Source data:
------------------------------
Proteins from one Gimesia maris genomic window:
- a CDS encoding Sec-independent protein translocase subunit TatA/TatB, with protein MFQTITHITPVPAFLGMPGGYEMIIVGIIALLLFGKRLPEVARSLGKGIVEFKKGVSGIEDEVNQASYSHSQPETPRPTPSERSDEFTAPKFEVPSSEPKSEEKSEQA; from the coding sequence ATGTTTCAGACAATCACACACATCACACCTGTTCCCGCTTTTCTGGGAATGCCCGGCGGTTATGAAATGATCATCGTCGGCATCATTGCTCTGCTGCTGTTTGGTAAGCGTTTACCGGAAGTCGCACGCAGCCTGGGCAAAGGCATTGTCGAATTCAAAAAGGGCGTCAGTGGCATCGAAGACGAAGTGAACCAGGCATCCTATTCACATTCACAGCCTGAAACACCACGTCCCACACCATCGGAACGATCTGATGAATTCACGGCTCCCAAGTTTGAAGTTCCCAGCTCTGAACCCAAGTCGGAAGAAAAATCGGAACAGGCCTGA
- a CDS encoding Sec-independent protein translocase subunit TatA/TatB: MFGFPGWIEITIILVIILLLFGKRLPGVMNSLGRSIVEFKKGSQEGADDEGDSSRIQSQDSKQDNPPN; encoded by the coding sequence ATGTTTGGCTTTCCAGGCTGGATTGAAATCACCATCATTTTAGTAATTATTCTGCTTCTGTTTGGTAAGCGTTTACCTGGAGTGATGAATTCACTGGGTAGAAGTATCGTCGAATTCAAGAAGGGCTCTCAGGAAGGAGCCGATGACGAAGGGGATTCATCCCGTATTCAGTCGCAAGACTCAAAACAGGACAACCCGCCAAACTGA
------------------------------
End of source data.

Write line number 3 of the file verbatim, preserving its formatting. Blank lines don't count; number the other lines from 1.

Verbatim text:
- a CDS encoding Sec-independent protein translocase subunit TatA/TatB: MFGFPGWIEITIILVIILLLFGKRLPGVMNSLGRSIVEFKKGSQEGADDEGDSSRIQSQDSKQDNPPN; encoded by the coding sequence ATGTTTGGCTTTCCAGGCTGGATTGAAATCACCATCATTTTAGTAATTATTCTGCTTCTGTTTGGTAAGCGTTTACCTGGAGTGATGAATTCACTGGGTAGAAGTATCGTCGAATTCAAGAAGGGCTCTCAGGAAGGAGCCGATGACGAAGGGGATTCATCCCGTATTCAGTCGCAAGACTCAAAACAGGACAACCCGCCAAACTGA